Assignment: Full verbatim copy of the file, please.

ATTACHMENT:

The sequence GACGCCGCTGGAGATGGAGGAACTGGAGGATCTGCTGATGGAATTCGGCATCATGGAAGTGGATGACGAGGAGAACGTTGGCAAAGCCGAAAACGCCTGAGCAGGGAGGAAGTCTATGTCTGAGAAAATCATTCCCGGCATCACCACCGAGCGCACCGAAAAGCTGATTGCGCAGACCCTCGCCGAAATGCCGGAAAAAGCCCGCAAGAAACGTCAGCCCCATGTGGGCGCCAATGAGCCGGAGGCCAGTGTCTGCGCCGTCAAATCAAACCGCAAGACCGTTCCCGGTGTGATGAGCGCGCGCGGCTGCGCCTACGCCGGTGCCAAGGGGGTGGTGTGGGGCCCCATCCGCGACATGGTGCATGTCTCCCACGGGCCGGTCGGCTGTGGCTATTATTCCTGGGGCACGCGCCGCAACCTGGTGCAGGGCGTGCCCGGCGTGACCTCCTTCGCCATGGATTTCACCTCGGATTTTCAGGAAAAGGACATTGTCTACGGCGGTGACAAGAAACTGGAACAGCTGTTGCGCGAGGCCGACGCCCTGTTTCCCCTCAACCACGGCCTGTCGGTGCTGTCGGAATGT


The sequence GACGCCGCTGGAGATGGAGGAACTGGAGGATCTGCTGATGGAATTCGGCATCATGGAAGTGGATGACGAGGAGAACGTTGGCAAAGCCGAAAACGCCTGAGCAGGGAGGAAGTCTATGTCTGAGAAAATCATTCCCGGCATCACCACCGAGCGCACCGAAAAGCTGATTGCGCAGACCCTCGCCGAAATGCCGGAAAAAGCCCGCAAGAAACGTCAGCCCCATGTGGGCGCCAATGAGCCGGAGGCCAGTGTCTGCGCCGTCAAATCAAACCGCAAGACCGTTCCCGGTGTGATGAGCGCGCGCGGCTGCGCCTACGCCGGTGCCAAGGGGGTGGTGTGGGGCCCCATCCGCGACATGGTGCATGTCTCCCACGGGCCGGTCGGCTGTGGCTATTATTCCTGGGGCACGCGCCGCAACCTGGTGCAGGGCGTGCCCGGCGTGACCTCCTTCGCCATGGATTTCACCTCGGATTTTCAGGAAAAGGACATTGTCTACGGCGGTGACAAGAAACTGGAACAGCTGTTGCGCGAGGCCGACGCCCTGTTTCCCCTCAACCACGGCCTGTCGGTGCTGTCGGAATGT